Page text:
BY TOBY PORTER
They might be ugly ducklings, but as far as residents are concerned, a set of gas holders deserve all the protection of swans.
The rusting structures at Perry Hill are a reminder of an age when steel and industry dominated South London’s skyline. These days, it is housing blocks which are the boom industry – so the locals want to see them made into homes. And they have now fought off a successful attempt to flatten the Bell Green Gas Holders to build a supermarket.
Lewisham’s planning committee last week voted not to allow developers Kier to tear them down and build an Aldi store, which they say would have created up to 200 jobs.
The Sydenham Society was one of the groups which fought to keep them – and successfully campaigned to persuade Lewisham council to give them a local listing when a bid failed to get English Heritage to give them the national standard of protection.
Its members also wanted to protect the Livesey Memorial Hall, which sits in front of the metal structures – this was a community centre for gas workers built by the company which ran the gas industry in the area, the South Suburban Gas Company, and named after Sir George Livesey, who pioneered profit sharing in the fuel industry.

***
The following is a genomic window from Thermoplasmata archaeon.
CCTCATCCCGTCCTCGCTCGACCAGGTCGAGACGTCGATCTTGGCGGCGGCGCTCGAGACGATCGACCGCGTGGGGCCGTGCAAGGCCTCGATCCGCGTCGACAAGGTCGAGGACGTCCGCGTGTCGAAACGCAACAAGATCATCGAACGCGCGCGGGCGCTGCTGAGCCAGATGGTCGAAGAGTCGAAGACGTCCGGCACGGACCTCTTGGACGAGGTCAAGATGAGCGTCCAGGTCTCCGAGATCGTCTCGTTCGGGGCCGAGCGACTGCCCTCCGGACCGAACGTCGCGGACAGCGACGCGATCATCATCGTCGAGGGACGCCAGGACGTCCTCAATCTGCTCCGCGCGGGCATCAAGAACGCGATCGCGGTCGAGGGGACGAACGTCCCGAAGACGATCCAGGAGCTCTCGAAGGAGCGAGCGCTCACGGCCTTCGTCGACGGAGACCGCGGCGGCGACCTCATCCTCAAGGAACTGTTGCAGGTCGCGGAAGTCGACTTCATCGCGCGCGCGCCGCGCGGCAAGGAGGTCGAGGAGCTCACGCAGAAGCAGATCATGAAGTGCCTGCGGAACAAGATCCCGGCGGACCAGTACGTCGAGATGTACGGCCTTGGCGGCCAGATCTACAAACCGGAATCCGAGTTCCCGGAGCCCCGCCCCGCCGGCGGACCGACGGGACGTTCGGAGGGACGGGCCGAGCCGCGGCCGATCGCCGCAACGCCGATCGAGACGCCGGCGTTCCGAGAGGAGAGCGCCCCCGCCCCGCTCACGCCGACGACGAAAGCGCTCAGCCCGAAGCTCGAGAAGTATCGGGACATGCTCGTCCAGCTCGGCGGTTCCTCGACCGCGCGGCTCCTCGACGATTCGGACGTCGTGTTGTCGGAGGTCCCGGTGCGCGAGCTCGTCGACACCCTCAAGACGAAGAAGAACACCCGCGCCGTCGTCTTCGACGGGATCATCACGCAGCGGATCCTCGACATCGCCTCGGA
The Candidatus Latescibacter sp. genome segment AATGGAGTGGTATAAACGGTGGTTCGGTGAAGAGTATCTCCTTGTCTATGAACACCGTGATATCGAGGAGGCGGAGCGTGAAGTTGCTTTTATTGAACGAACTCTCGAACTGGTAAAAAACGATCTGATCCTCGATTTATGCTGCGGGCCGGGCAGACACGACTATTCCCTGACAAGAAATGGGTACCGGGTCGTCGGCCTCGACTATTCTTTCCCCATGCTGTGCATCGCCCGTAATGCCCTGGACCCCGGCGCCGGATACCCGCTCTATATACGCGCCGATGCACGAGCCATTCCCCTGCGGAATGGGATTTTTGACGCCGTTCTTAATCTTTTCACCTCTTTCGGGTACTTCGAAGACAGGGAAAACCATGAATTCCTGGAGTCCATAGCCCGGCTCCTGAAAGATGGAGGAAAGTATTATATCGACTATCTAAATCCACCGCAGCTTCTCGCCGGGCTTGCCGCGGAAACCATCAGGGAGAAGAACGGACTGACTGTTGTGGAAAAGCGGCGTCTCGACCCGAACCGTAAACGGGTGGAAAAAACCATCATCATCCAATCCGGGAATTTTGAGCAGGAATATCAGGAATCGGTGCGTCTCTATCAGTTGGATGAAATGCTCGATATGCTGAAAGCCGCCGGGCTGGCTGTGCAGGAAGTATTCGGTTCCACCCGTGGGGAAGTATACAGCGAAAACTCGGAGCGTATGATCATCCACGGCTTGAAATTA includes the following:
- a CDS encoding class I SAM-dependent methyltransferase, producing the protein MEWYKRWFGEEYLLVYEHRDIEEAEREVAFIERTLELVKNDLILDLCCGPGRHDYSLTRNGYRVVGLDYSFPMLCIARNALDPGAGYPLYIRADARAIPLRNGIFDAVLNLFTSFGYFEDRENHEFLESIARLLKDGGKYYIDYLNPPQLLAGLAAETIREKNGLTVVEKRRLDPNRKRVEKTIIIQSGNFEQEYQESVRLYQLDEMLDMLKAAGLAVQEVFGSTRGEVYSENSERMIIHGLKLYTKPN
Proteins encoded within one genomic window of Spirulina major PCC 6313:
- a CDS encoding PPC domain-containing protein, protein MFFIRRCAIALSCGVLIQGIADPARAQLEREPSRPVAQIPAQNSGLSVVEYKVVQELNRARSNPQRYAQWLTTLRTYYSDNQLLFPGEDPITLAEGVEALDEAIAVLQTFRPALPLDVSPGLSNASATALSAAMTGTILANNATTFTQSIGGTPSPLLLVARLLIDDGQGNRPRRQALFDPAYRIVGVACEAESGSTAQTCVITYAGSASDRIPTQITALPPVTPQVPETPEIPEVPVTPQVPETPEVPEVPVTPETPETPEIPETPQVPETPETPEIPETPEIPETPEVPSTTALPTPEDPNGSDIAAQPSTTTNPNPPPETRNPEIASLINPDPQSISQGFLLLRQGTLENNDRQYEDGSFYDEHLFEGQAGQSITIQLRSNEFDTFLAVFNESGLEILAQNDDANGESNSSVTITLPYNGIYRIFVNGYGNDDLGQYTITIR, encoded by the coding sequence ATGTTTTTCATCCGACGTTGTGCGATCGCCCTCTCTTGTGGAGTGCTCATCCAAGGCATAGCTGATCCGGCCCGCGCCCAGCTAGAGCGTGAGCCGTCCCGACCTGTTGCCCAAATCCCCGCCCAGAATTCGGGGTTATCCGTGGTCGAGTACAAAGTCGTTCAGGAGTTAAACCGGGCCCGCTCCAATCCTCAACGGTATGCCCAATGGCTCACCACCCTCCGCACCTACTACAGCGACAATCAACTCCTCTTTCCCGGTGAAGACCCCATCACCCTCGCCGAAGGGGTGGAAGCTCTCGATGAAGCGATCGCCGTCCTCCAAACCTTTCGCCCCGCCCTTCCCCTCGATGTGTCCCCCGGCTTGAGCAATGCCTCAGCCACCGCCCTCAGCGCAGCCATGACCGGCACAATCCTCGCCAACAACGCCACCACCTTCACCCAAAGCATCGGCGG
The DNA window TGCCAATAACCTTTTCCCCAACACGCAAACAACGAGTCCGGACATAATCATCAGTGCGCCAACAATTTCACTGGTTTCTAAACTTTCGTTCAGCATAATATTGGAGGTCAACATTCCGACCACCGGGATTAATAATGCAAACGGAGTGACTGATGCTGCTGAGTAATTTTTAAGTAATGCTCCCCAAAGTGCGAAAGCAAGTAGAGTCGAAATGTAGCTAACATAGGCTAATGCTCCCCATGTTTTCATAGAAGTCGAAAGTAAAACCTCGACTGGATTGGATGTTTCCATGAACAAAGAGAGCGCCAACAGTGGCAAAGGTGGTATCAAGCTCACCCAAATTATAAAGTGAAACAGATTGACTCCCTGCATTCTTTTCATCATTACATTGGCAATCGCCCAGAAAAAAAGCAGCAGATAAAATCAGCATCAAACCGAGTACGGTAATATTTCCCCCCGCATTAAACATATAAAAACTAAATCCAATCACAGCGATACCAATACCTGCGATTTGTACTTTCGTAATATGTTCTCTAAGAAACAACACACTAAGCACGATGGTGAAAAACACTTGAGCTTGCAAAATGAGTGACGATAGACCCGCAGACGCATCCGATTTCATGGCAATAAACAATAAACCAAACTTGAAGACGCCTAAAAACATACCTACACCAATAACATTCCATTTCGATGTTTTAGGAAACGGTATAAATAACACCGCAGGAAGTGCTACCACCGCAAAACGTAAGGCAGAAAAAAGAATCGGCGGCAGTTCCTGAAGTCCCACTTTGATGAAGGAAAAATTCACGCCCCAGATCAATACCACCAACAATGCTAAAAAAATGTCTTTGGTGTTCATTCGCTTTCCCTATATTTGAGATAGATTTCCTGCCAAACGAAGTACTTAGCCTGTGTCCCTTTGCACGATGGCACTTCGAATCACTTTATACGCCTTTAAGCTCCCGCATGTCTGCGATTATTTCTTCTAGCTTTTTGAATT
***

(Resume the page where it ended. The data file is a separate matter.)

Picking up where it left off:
But town hall planners said the gasholders were “not considered to be of significant heritage value”.
Historian David Stack, who had a parent and a great-grandparent who worked at the gas works, was another resident who fought to protect them. He said: “The gasholders are a symbol of Sydenham and its rich and important past – the only secure foundation on which to build its future. They are of infinitely greater value than the retail outlets of multinational companies, which will worsen the congestion and pollution problems that already blight the Bell Green area.”
Labour’s Cllr Alan Hall said: “On balance, Lewisham council’s planning committee have rejected the application to demolish the Bell Green Gas Holders. Local residents were concerned about air quality, traffic and they were disappointed that the site had not been considered for housing. The removal of the bowling green would have affected the original setting of the heritage buildings. The Gas Holders survived bombing raids in the Second World War, and they have survived a skirmish with planning committee C.
“Residents are not against development. What they want is housing. There are plenty of examples of innovative use of gasometers, like in King’s Cross. Why can’t we have that in Sydenham?”
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